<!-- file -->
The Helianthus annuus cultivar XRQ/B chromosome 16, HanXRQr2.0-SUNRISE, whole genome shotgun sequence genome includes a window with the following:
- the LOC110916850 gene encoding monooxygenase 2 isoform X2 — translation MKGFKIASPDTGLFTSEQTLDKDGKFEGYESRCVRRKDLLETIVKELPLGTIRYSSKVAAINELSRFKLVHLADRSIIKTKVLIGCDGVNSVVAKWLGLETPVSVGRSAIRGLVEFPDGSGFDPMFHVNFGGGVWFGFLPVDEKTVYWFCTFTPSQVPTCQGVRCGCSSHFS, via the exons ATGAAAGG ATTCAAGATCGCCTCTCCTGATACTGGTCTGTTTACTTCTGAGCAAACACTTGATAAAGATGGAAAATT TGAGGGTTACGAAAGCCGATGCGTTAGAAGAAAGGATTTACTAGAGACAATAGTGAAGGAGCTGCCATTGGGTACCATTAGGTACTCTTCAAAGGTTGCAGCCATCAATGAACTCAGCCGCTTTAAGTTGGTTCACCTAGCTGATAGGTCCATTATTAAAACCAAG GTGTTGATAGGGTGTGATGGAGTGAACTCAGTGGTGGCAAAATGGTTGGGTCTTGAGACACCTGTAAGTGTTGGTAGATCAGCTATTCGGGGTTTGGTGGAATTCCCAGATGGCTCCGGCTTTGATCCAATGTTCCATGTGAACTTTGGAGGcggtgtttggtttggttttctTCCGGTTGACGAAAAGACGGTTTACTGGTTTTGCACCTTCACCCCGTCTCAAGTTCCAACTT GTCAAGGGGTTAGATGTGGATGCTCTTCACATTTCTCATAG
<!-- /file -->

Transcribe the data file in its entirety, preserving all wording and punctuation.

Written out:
The Helianthus annuus cultivar XRQ/B chromosome 16, HanXRQr2.0-SUNRISE, whole genome shotgun sequence genome includes a window with the following:
- the LOC110916850 gene encoding monooxygenase 2 isoform X2 — translation MKGFKIASPDTGLFTSEQTLDKDGKFEGYESRCVRRKDLLETIVKELPLGTIRYSSKVAAINELSRFKLVHLADRSIIKTKVLIGCDGVNSVVAKWLGLETPVSVGRSAIRGLVEFPDGSGFDPMFHVNFGGGVWFGFLPVDEKTVYWFCTFTPSQVPTCQGVRCGCSSHFS, via the exons ATGAAAGG ATTCAAGATCGCCTCTCCTGATACTGGTCTGTTTACTTCTGAGCAAACACTTGATAAAGATGGAAAATT TGAGGGTTACGAAAGCCGATGCGTTAGAAGAAAGGATTTACTAGAGACAATAGTGAAGGAGCTGCCATTGGGTACCATTAGGTACTCTTCAAAGGTTGCAGCCATCAATGAACTCAGCCGCTTTAAGTTGGTTCACCTAGCTGATAGGTCCATTATTAAAACCAAG GTGTTGATAGGGTGTGATGGAGTGAACTCAGTGGTGGCAAAATGGTTGGGTCTTGAGACACCTGTAAGTGTTGGTAGATCAGCTATTCGGGGTTTGGTGGAATTCCCAGATGGCTCCGGCTTTGATCCAATGTTCCATGTGAACTTTGGAGGcggtgtttggtttggttttctTCCGGTTGACGAAAAGACGGTTTACTGGTTTTGCACCTTCACCCCGTCTCAAGTTCCAACTT GTCAAGGGGTTAGATGTGGATGCTCTTCACATTTCTCATAG